Here are short news items about how local governments and organizations are helping with the recovery from the October fires in Sonoma, Napa, Mendocino, Lake and Solano counties.
Fire debris removal
The City of Santa Rosa and County of Sonoma have established the Sonoma County Consolidated Fire Debris Removal Program (Program) to focus on removal of household hazardous waste and other fire-related debris. A Debris Removal Frequently Asked Website: sonomacountyrecovers.org/debris-removal.
SSU to study fires
Wine Business Institute at Sonoma State University announced a wildfire impact assessment study that was launched on Oct. 11 to evaluate the immediate and long-term effects of recent wildfires on the North Coast wine industry.
Mendocino County aid
A Disaster Recovery Center, jointly operated by the State of California’s Office of Emergency Services (Cal OES) and the Federal Emergency Management Agency, has opened in Mendocino County, to offer residents affected by the devastating October 2017 wildfires a one-stop-shop for disaster assistance.
The center is located at 1375 N. State St. in Ukiah. The center is open from 10 a.m. to 7 p.m., seven days a week. The center offers a continuation of services from a previous location at Mendocino College.
Damage reaches billions
Damage from the recent North Coast fires has totaled more than $3 billion to date, state Insurance Commissioner Dave Jones said . That figure makes them the costliest wildfires in American history in terms of insured loss.
The total from Sonoma County alone has climbed to $2.8 billion so far, which alone surpasses the 1991 Oakland Hills fire, with $1.7 billion in costs at the time, according to the Insurance Information Institute, a national industry trade organization that compiles claims data. The 2015 Valley fire in Lake County had been ranked as the sixth costliest at $921 million in damages.
Appraiser in the field
Beginning Monday, Nov. 6, the Sonoma County Assessor’s office will send teams of two appraisers to the affected fire areas to inspect fire damaged properties. The appraisers’ field work will help process fire damage reassessments and may lead to adjusted property tax bills.
The federal Alcohol and Tobacco Tax and Trade Bureau (TTB) will grant payment waivers to wineries that were affected by the recent wildfires.
The agency said it would waive on a case-by-case basis the late filing, payment, or deposit penalties related to excise taxes on wine, distilled spirits and beer products.
The wineries must be located in areas that have been declared a major disaster area by the Federal Emergency Management Agency. All four North Coast counties — Sonoma, Mendocino, Napa and Lake — are under such designation.
Napa opens Pop-Up Center
Napa County Planning, Building and Environmental Services (PBES) has established a Pop-Up Recovery Center (PURC) to address all permitting related to the 2017 Napa Fire Complex within the unincorporated areas.
Information provided includes government or private debris and ash removal programs, assistance with Right of Entry Forms and questions about EPA/U.S. Army Corps of Engineers work, temporary electrical permits, agricultural electrical permits, demolition permits for private debris and ash removal, and building permits for the reconstruction or replacement of structures within the fire areas.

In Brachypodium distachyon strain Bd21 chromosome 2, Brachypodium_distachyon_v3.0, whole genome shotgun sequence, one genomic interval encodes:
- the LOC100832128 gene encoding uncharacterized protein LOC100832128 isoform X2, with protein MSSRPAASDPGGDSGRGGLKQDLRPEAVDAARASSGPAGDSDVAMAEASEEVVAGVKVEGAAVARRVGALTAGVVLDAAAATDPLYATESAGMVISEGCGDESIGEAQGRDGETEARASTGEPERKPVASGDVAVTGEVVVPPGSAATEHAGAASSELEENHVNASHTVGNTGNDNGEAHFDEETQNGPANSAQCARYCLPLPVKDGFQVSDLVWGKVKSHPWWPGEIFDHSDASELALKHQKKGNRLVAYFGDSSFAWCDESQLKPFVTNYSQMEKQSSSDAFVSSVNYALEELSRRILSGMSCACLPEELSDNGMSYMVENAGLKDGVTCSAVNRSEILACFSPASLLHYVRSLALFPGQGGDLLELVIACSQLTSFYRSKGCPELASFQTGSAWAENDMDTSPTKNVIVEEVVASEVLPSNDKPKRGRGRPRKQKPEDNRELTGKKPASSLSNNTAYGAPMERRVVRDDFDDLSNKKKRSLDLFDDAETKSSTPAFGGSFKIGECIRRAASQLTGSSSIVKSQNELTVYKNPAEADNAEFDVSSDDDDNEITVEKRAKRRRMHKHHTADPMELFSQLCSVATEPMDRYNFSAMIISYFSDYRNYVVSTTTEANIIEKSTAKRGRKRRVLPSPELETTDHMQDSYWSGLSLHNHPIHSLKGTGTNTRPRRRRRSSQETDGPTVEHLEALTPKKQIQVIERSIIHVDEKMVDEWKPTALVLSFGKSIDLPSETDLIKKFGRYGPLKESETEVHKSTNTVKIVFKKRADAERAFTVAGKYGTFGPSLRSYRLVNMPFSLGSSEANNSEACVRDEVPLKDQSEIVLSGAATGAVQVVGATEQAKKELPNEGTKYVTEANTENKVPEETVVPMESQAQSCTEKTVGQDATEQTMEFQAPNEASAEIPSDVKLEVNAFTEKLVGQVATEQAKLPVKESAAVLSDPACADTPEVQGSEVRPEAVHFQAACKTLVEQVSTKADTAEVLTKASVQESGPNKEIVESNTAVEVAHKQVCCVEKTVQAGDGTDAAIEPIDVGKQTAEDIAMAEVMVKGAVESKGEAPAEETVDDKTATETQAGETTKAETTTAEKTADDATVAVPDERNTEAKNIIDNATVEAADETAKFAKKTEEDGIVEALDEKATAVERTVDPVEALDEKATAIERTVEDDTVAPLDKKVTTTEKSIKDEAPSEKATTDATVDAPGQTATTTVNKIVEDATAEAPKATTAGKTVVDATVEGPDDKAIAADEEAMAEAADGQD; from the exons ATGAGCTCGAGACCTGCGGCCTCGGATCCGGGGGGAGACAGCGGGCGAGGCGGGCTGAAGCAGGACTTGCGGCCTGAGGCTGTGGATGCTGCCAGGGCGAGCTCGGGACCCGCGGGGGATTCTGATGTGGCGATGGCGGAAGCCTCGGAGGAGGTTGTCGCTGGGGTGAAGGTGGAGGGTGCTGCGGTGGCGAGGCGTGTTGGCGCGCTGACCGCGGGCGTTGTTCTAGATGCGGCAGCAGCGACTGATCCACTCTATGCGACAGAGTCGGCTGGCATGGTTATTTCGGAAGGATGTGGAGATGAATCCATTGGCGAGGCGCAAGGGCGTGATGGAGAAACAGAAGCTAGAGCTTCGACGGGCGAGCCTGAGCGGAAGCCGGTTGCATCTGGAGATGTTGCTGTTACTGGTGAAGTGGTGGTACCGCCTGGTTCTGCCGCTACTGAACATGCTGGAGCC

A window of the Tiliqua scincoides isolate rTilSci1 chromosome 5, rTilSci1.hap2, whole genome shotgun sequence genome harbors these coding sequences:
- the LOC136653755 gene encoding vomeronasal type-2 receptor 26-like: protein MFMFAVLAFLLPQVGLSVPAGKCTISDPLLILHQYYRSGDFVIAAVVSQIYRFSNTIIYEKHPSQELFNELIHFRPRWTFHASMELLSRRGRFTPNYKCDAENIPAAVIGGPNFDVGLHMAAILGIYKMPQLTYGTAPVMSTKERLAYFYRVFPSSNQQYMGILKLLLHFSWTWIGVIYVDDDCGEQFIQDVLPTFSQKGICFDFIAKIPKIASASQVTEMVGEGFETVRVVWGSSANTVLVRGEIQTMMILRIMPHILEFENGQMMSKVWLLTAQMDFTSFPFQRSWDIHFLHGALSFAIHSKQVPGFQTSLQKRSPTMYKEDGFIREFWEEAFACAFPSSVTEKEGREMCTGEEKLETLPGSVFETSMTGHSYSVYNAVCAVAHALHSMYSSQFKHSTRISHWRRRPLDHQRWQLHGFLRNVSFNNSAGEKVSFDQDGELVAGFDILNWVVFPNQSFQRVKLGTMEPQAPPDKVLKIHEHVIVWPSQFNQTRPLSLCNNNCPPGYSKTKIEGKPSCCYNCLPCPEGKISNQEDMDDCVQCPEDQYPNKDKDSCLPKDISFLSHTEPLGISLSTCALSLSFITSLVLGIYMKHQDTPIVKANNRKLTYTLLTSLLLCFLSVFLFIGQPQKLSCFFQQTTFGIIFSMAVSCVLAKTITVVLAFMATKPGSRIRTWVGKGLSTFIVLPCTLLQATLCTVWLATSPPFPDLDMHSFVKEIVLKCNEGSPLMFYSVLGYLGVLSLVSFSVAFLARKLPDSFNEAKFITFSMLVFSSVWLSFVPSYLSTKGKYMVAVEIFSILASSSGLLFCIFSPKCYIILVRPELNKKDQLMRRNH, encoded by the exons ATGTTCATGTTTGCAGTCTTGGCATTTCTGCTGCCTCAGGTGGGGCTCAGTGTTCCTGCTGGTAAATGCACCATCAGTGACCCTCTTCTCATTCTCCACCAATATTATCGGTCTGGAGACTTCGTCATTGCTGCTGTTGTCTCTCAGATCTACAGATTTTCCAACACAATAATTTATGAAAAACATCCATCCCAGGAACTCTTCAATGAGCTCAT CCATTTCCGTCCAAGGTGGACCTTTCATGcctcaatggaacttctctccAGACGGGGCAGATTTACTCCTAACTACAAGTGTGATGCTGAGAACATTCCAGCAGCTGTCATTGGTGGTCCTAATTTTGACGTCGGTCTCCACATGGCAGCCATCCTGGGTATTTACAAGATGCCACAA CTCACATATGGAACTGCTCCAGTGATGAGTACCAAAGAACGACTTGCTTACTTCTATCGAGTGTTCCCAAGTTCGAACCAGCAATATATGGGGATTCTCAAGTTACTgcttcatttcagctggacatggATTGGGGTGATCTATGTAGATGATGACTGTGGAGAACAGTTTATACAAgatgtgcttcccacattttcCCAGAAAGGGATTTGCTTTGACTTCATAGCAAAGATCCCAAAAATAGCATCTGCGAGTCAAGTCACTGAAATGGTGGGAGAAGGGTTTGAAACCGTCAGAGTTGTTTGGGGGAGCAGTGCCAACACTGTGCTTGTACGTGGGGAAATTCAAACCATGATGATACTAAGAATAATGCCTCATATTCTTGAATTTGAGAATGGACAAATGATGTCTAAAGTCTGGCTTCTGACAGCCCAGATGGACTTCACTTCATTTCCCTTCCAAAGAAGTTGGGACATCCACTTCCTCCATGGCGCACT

The separate Pop-Up Recovery Center will be open 8 a.m. to 4 p.m., Monday through Friday, in the Auditor’s Conference Room in the basement of the Napa County Administrative Building, 1195 Third St., in Napa.
Wine industry helping
Sonoma County Grape Growers Foundation and the Sonoma County Farm Bureau have established a housing recovery fund for agricultural workers and their families who were displaced from their homes. The John Jordan Foundation/Jordan Vineyard & Winery and American Ag Credit have each contributed $25,000 to the effort.
The Foley Family Charitable Foundation and Foley Family Wines have given $225,000 for relief efforts, divided among the Sonoma County Resilience Fund under the auspices of the Community Foundation Sonoma County, the Napa Valley Community Disaster Relief Fund operated by the Napa Valley Community Foundation, and the Sonoma County recovery fund for agricultural workers.
Trinchero Family Estates in St. Helena has donated $250,000 to the Napa Valley Community Disaster Relief Fund.
Creative Sonoma, a division of the County of Sonoma’s Economic Development Board, has announced that Creative Sonoma Recovery Fund Applications available to members of the Sonoma Creative communit. Eligibility guidelines and applications are available at CreativeSonoma.org
Vacation rental service Airbnb is aiding efforts to find immediate free housing for victims of the North Bay wildfires and exploring ways to use its network to provide long-term shelter for people displaced by a natural disaster that has exacerbated the local housing crisis.
First Federal relief
Personal contributions for fire relief from employees and directors were matched by First Federal Savings of San Rafael were matched by the bank 2:1 resulting in a $15,000 check being presented to the American Red Cross, the company stated.
First Federal also secured an additional $5,000 match from the Federal Home Loan Bank of San Francisco. The match was made available to member banks donating to charities in response to the disaster.
AutoCamp Russian River will be donating 100% of its proceeds from all reservations made until Nov. 7 to the Sonoma County Fire Relief efforts, the company reported.
Rodney Strong Vineyards of Healdsburg has donated $100,000 to the Community Foundation Sonoma County’s Sonoma County Resilience Fund to aid residents who were displaced by the recent wildfires.